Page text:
Valerie Harper fans were shocked to hear the news that the sitcom star has been diagnosed with terminal brain cancer and may have as little as three months to live.
Harper, 73, is best known for playing Rhoda Morgenstern on "The Mary Tyler Moore Show" before starring in her own spinoff, "Rhoda."
She received the diagnosis on Jan. 15, after experiencing stroke-like symptoms that sent her to the hospital. Tests revealed that she had leptomeningeal carcinomatosis, a rare condition that occurs when cancer cells spread into the fluid-filled membrane surrounding the brain.
"It was as if I had Novocain," the Emmy-award winning actress said in a live interview on "Good Morning America" Jan. 21, almost a week after receiving the diagnosis. "I thought what the heck is happening to me?"
Harper tells People magazine in its latest issue that though she's opting for chemotherapy, doctors have given her only three months to live.
"I don't think of dying. I think of being here now," she says.
It's been 43 years since Mary's frank and funny upstairs neighbor made her debut on "The Mary Tyler Moore Show." Though "Mary Tyler Moore" ended in 1977, fans and new generations of fans can continue to enjoy Mary, Rhoda and the gang on cable television.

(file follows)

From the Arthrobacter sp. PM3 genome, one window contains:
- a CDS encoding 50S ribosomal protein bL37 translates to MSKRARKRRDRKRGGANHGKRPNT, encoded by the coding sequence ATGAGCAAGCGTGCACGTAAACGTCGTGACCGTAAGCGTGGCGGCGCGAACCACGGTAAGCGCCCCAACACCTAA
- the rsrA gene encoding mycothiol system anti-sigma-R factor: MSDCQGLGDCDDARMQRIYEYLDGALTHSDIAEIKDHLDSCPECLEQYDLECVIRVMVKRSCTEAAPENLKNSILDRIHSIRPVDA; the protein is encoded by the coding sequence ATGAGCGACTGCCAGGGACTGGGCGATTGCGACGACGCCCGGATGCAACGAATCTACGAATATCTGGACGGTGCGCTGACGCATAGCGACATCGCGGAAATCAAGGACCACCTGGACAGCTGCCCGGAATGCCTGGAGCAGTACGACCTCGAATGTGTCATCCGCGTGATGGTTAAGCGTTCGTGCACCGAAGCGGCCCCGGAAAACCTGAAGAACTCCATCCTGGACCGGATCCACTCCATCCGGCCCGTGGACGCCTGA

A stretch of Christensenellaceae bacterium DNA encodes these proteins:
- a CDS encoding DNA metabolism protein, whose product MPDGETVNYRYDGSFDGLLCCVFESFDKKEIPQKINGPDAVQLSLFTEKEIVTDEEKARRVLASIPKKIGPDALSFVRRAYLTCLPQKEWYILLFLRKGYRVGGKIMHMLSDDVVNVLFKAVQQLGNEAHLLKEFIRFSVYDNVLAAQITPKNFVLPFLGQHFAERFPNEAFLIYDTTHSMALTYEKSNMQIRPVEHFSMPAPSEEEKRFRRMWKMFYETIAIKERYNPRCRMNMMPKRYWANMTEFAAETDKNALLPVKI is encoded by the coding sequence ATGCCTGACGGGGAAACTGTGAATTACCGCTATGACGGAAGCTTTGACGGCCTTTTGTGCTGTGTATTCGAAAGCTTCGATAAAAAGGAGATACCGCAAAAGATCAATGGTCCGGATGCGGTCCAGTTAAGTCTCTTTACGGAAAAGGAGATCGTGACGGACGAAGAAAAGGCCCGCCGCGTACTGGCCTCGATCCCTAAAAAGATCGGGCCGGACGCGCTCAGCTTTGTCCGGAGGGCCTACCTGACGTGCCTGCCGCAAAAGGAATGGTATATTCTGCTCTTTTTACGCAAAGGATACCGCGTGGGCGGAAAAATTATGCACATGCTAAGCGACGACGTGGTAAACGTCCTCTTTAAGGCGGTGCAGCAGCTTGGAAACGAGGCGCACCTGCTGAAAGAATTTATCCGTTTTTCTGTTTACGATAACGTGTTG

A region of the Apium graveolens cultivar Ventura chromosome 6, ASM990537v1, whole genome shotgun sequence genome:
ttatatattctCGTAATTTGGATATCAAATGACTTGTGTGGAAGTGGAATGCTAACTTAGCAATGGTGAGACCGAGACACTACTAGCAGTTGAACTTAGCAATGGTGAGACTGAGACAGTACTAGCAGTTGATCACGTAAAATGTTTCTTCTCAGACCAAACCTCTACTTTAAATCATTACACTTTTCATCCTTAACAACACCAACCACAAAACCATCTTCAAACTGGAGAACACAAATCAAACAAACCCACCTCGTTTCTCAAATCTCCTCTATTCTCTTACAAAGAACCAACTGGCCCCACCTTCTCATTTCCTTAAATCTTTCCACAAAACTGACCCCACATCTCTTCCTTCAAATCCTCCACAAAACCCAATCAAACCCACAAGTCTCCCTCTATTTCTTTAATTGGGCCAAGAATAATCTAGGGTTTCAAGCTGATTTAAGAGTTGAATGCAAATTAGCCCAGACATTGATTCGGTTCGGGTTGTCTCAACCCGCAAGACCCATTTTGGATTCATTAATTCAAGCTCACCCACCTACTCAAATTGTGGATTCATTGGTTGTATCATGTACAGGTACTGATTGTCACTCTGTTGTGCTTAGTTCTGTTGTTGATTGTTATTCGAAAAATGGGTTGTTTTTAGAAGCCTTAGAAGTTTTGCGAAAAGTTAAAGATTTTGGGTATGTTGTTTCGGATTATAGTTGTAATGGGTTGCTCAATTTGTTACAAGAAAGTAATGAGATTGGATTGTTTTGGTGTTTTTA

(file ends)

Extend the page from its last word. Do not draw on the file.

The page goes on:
Click through to read more about the cast of "The Mary Tyler Moore Show" then and now.
|Mary Tyler Moore/Mary Richards|
Mary Tyler Moore ditched the dutiful-wife role on the hit series "The Dick Van Dyke Show" to play the single, stylish spunky TV producer Mary Richards on "The Mary Tyler Moore Show." The series was heralded by the women's movement for being the first to show an independent, single working woman living alone.
Moore first tossed her hat in the air from a Minneapolis sidewalk in 1970, and over seven years, she was the heart of the WJM newsroom even as she perpetually got her own heart broken by a series of rotten guys. Fortunately, she was surrounded by great co-workers and friends.
When the show ended, Moore, now 76, added an Oscar nomination for 1980's "Ordinary People" to go along with her five Emmys from "Dick Van Dyke" and "Mary Tyler Moore." She also starred in various TV movies, appeared on "That '70s Show" and continued to support animal rights and juvenile diabetes.
|Valerie Harper/Rhoda Morgenstern|
Harper played Mary's best friend Rhoda, a shoot-from-the-hip, loud-mouthed New Yorker. After four seasons, she left to star in her own spinoff, "Rhoda," which lasted four years. Harper picked up four Emmys and a Golden Globe for playing Rhoda on "Mary Tyler Moore."
After "Rhoda" ended, Harper moved on to the 1986 sitcom "Valerie," until parting two years later because of a salary dispute. She was replaced by Sandy Duncan, and the series was renamed "The Hogan Family." Harper continued to take guest parts on such shows as "Sex and the City" and "Melrose Place," and appeared on Broadway. In 2000, Harper and Moore reunited for the TV movie "Mary and Rhoda."
While promoting her memoir, "I, Rhoda" on "GMA" in January, Harper revealed that she had battled lung cancer in 2009 while starring in the Broadway show "Looped." "I thought this is just not going to be good for comedy if the audience is out there worrying about their Rhoda," Harper said of her decision to keep her disease, which she fought with a combination of chemotherapy and radiation, private.